When the 2008 Audi R8 hit the streets, it was more than just the first mid-engined exotic from the brand. It set the tone for supercars to follow, that ride comfort and everyday livability were now just as important as 0-60’s and lap times. Well, there’s an all-new R8 right around the corner, but before we move on, we wanted just one more taste of the original.    

It’s hard to believe that the Audi R8 has been around for as long as it has, as much like the characters in Peanuts, it never seems to age. This 2015 edition is no different, as it still looks as great now as it did when it first rolled into and quickly out of Audi showrooms.

The low slung shape, with large, protruding, side blades, certainly still has the ability to attract attention wherever it goes, and the available V10 still has the power to get it just about anywhere in a hurry.

The final model year of the first generation car sees some minor updates, including a new sport exhaust system for the V10 plus model, available diamond stitching in the Alcantara headliner, and a few other standard features. 

While the upcoming 2nd gen car, which you can see in Marvel’s latest Avengers movie, will be based on the Lamborghini Huracan carbon-fiber and aluminum chassis; this one of course, is still all-aluminum. 

With that V10 mounted mid-ship, weight comes in at 3,792–lbs. Or you can drop 130-lbs. More by stepping up to our V10 plus, which shaves weight with more carbon fiber, a smaller fuel tank, reduced sound insulation, and standard ceramic brakes. 

After putting our full weight on the gas pedal at our test track, this R8 V10 plus shot to 60 in 4.0-seconds. Now that’s a little slow, as even with quattro pulling power to all 4 wheels in earnest, and world-class launch control, we had trouble hooking up on our aging track surface. 

High-revving, full-thrust thrills continue throughout the ¼-mile, along with hard and fast shifts from the optional S tronic dual-clutch 7-speed transmission. Our ¼-mile of 12.2-seconds at 123 miles-per-hour also took a little longer than expected, yet still ended up slightly faster than our 20-10 R8 V10 test. 

Our expectations were fully met through our slalom courses, where epic amounts of steering feel and chassis composure make the trip through the cones almost boring. It would take much higher speeds than achieved here, and a challenging road course, before you could even sniff this car’s limits. 

The same could be said about braking, with stops from 60 averaging just 102-feet; as these ceramic brakes proved they are truly the real deal. Of course they are overkill, and quite grabby, for street work. Still, overall, the R8 feels amazingly at home there too.

There may be seating for just two, but both of the lucky ones have plenty of space to get comfortable. All trim work and materials are high class in feel and mechanical in nature, although the look could use a little updating.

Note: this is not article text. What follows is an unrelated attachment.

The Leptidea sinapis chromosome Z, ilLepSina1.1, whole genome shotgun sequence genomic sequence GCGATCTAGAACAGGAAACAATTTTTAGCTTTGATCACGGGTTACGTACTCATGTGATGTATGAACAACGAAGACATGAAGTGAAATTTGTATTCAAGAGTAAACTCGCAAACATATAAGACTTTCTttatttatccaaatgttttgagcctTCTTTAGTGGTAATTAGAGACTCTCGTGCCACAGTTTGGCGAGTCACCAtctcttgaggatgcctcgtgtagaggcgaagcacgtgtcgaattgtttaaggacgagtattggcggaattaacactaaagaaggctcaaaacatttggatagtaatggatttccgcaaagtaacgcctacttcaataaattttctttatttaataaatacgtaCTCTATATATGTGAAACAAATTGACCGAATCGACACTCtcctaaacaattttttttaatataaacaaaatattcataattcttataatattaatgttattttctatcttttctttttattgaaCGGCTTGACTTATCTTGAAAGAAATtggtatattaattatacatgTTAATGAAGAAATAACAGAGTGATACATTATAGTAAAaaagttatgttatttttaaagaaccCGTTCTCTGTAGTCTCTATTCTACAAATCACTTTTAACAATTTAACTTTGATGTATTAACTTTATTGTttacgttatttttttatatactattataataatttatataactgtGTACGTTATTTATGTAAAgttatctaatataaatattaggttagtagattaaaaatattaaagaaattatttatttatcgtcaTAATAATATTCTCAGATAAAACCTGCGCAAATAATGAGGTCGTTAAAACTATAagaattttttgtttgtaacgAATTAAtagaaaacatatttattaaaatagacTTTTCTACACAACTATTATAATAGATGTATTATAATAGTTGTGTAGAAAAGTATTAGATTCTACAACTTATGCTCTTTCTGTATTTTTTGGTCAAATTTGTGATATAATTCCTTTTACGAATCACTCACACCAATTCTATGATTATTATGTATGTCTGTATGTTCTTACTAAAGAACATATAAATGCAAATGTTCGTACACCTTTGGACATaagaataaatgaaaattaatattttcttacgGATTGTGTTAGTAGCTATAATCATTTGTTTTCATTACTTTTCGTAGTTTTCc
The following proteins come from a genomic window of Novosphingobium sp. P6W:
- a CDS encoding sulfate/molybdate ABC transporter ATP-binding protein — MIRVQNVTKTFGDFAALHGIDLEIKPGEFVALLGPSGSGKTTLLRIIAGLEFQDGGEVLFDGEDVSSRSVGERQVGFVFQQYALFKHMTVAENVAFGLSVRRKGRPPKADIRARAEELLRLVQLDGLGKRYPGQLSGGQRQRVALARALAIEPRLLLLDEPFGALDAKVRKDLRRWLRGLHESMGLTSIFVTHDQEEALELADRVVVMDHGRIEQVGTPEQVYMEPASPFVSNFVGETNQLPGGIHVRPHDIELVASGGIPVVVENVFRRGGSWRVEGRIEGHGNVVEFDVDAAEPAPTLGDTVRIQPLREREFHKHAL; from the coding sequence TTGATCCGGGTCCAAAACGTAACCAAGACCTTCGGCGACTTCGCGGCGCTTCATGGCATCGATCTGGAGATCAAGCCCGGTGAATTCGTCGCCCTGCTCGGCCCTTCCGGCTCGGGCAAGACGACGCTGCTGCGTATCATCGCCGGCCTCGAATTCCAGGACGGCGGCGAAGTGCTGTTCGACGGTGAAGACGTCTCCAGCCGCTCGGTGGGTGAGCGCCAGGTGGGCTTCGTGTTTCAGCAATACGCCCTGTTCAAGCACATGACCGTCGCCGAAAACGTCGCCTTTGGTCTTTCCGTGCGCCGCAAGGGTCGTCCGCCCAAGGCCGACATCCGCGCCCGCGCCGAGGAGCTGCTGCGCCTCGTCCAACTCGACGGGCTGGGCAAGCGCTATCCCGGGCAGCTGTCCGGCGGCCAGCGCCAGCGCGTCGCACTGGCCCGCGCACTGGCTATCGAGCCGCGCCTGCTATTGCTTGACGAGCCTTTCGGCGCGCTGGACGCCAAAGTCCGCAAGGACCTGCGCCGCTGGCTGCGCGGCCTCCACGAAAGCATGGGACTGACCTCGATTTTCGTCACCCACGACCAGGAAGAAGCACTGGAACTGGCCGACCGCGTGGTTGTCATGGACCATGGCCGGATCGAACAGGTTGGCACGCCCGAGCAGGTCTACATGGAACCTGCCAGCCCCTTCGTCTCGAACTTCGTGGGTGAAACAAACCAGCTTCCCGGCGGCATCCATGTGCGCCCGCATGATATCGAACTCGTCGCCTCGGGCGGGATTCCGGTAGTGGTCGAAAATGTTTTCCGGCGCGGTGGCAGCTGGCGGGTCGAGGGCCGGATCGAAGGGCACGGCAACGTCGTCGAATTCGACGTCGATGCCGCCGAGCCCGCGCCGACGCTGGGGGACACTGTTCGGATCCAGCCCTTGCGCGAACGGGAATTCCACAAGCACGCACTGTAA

We still love the beefy knurled aluminum shifter even if we’re just sliding it over to auto, instead of working the manual’s gated paths. The steering wheel mounted paddle shifters work equally as well. 

The gauge panel features real honest-to-goodness gauges; not virtual facsimiles thereof, with a small lap timer in the center. Audiophiles can upgrade to a 465-watt 12-speaker Bang & Olufsen premium sound system that truly brings the noise. 

But if mechanical noises are more your thing, engage sport mode on the console and the V10 mounted directly behind you will deliver even more glorious sounds.

Ah, that V10. All 5.2-liters worth of power producing aluminum, making 550-horsepower and 398 lb-ft. of torque. Yes it likes to rev, and yes you’ll enjoy it just as much as it does. Quattro all-wheel-drive is standard of course and the V10 plus rides on 19-inch wheels that do their best to maintain traction. 

While this R8 is not exactly feeling old, after spending some time in the Huracan, we can only imagine how awesome the new R8 will be.

Government fuel economy ratings come in at 13-city, 22-highway and 16-combined. Our average of 14.3 miles per gallon of premium won’t endear it to the hearts of sierra club members, but is not bad for a supercar.

And pricing is also not bad for a modern exotic, the R8 V8 coupes starts at $120,150. Stepping through to this v10 plus however will cost you $177,750. V8 and V10 spyder convertibles are also available.

Our advice, if you’re sticking mostly to the street, the base V8 coupe will entertain you just fine.

Having won over our hearts a long time ago, there was really nothing that Audi could’ve done to the 2015 R8 that could possible make our desire fade. Nothing tastes like an original. So here’s hoping that the soon to arrive all new R8 will be the same flavor, but with sprinkles.


  • Engine: 5.2 liters
  • Horsepower: 550
  • Torque: 398 lb-ft.
  • 0-60 mph: 4.0 seconds
  • 1/4 mile: 12.2 seconds @ 123 mph
  • EPA: 13 mpg city/ 22 mpg highway